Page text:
Liscarroll Castle lies in the village of Liscarroll in County Cork in Ireland.
Liscarroll Castle was built by the De Barrys, possibly by David Og de Barry, in the late 13th century. It consists of a large square courtyard with circular towers at the corner of the walls and a rectangular tower in the north wall. The entrance to the castle was through the gate tower in the south wall.
Liscarroll castle was built at a time when designers preferred not to built a keep, as is found in many other castles, but to place the buildings of the castle around the inside of the high curtain walls. These buildings, none of which survive, may have been made of wood and there would probably have been many temporary structures such as tents to accommodate soldiers and craftsmen living in the castle.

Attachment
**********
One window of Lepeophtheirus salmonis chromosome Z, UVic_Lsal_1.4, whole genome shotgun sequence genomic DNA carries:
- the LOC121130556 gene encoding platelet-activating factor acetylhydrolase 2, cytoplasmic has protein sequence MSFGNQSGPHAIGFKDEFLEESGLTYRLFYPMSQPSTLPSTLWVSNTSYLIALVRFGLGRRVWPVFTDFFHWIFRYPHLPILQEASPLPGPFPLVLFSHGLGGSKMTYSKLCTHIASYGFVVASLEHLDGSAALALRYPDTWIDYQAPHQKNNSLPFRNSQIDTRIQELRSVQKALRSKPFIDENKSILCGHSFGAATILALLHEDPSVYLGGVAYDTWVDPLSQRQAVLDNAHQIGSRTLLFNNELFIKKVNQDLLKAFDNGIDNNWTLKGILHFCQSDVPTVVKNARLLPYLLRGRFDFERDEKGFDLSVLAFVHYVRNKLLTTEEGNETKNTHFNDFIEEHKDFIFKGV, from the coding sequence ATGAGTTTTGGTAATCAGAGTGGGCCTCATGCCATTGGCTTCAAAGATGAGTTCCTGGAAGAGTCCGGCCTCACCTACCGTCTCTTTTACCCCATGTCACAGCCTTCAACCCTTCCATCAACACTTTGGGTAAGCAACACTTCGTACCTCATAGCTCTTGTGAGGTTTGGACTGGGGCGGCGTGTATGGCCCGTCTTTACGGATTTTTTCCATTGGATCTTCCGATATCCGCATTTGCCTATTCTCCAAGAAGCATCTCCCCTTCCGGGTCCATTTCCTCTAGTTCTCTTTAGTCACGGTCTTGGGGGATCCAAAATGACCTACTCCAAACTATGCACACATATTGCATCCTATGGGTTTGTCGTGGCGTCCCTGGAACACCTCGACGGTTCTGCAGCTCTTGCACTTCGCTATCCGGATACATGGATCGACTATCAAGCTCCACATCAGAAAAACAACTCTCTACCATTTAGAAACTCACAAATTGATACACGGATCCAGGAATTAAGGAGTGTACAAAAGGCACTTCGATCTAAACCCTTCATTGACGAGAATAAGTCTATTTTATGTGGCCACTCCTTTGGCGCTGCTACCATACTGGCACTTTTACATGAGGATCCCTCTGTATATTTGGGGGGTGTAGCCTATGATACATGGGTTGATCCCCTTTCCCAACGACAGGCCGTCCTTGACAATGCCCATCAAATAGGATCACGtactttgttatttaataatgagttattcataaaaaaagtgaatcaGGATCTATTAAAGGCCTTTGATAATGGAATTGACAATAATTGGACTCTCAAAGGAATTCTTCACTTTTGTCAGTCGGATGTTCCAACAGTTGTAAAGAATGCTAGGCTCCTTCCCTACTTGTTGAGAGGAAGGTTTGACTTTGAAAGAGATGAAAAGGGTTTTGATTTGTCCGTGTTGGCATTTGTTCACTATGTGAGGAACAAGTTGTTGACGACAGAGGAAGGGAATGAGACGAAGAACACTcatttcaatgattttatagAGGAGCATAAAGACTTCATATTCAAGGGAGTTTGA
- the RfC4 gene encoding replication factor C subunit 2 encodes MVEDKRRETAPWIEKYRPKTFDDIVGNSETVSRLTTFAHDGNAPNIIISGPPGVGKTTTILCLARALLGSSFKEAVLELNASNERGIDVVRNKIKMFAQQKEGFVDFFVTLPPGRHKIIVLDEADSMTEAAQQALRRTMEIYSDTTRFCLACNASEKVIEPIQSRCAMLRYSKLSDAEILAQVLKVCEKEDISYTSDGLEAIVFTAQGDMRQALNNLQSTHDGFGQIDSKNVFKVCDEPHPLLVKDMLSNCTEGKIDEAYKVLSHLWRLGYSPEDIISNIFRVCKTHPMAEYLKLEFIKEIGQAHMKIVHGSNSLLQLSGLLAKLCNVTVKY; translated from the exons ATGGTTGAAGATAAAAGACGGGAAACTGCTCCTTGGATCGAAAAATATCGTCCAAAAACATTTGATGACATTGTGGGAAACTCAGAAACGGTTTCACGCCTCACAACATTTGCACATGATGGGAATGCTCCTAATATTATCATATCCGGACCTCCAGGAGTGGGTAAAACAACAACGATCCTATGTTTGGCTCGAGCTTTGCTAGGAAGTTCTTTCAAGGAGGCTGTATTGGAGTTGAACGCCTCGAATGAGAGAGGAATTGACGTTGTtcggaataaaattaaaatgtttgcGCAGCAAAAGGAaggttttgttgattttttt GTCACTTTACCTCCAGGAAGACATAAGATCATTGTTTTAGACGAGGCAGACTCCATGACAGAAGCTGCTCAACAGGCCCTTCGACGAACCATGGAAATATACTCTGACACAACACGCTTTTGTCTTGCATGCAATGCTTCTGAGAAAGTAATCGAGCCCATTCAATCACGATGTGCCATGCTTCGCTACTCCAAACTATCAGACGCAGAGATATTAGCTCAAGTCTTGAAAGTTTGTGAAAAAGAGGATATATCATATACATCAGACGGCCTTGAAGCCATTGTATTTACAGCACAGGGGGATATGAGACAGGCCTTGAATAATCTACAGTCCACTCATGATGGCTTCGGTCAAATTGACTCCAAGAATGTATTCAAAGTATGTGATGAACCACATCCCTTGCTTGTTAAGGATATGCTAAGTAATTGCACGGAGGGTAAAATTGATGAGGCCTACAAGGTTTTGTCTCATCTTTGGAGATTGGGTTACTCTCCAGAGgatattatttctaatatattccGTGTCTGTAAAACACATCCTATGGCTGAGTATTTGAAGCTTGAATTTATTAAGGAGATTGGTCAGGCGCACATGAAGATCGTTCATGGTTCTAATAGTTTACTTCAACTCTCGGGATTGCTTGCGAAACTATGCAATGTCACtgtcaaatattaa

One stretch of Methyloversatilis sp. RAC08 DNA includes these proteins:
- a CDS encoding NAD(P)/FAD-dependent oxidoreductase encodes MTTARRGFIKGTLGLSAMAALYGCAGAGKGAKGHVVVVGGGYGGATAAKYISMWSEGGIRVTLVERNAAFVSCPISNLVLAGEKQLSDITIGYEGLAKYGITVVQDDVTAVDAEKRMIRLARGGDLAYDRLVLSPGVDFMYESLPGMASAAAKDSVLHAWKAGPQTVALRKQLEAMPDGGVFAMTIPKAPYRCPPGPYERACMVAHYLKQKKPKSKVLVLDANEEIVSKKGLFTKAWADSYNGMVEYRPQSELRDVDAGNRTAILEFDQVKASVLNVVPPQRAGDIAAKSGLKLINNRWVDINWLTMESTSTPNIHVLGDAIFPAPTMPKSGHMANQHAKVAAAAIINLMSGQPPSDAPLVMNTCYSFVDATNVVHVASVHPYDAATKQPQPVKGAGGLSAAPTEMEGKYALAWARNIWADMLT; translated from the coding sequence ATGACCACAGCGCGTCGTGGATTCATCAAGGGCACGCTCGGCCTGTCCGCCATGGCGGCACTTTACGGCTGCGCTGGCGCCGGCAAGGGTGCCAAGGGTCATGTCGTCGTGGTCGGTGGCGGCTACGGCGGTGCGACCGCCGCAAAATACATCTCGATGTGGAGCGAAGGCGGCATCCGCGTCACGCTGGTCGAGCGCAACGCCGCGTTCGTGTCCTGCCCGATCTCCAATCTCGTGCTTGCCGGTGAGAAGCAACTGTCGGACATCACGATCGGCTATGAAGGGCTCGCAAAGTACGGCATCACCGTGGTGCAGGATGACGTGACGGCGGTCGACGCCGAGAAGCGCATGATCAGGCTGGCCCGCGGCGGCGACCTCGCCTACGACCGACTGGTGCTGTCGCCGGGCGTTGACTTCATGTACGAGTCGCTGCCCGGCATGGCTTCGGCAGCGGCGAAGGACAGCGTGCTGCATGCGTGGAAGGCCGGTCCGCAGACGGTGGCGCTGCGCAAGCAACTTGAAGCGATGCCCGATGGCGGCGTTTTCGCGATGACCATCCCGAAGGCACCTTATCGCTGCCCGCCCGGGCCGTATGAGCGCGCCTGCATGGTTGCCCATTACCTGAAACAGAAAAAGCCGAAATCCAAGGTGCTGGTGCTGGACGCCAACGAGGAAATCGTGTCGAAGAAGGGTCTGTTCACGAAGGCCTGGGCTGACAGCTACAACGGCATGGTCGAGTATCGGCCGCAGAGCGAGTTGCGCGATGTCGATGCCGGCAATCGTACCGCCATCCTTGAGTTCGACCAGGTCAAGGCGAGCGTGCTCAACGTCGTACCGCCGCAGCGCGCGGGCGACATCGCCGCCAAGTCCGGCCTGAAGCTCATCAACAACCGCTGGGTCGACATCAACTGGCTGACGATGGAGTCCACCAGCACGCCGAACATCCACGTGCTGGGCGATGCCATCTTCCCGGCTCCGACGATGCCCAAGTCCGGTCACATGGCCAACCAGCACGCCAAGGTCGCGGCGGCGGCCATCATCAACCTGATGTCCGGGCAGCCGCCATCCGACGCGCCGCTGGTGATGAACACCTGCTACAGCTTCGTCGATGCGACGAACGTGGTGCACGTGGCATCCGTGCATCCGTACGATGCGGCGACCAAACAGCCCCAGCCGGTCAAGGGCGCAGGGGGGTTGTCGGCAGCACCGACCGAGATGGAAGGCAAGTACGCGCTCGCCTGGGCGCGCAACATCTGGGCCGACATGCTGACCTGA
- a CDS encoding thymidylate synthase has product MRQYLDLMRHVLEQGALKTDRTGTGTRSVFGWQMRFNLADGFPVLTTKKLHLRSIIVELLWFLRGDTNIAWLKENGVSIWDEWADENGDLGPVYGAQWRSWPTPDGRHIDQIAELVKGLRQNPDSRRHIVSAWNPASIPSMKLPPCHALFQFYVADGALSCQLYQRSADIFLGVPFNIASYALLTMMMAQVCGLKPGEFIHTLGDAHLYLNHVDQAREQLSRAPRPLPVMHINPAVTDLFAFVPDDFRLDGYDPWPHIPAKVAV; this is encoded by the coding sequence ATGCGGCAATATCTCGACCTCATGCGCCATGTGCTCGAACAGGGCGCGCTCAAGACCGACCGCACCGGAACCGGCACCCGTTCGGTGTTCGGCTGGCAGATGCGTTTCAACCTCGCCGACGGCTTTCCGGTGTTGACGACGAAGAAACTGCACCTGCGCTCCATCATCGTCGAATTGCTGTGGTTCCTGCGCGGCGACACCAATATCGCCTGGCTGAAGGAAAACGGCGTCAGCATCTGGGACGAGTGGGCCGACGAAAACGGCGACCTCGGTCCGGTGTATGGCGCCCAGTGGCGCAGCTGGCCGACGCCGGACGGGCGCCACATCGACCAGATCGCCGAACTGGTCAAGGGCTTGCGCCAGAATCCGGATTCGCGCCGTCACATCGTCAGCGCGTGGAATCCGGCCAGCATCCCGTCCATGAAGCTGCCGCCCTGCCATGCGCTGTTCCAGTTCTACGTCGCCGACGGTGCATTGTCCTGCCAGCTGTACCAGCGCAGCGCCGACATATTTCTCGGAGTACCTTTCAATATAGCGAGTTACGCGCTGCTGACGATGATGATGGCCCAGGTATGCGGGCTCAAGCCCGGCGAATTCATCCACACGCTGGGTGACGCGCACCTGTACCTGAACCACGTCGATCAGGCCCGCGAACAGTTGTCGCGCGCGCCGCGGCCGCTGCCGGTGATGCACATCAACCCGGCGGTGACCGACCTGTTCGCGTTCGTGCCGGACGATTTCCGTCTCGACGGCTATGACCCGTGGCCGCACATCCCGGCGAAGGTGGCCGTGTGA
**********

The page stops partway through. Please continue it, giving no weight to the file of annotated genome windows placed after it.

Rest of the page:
The main well, which supplied the castle with water, was situated in the southwest tower. The 13th century gate tower had a long entrance passage protected by a portcullis, heavy gates and possibly a drawbridge. In the late 15th century the gate tower was heightened by an axtra storey to provide more domestic accommodation.
In the 1620s Liscarroll Castle was acquired by Sir Philip Percival after being mortgaged to him by John Barry. In 1642 the castle endured a 13-day siege by a Confederate army led by Gerald Barry. only to be immediately retaken by Lord Inchiquin. In 1650 the castle was bombarded by the Cromwellian Sir Hardress Waller, which caused the loss of the upper part of the curtain walls on either side of the gate tower and the near total destruction of the southwest tower.
A great castle. When I visited it was closed. I don't know if its interior can be visited on other times.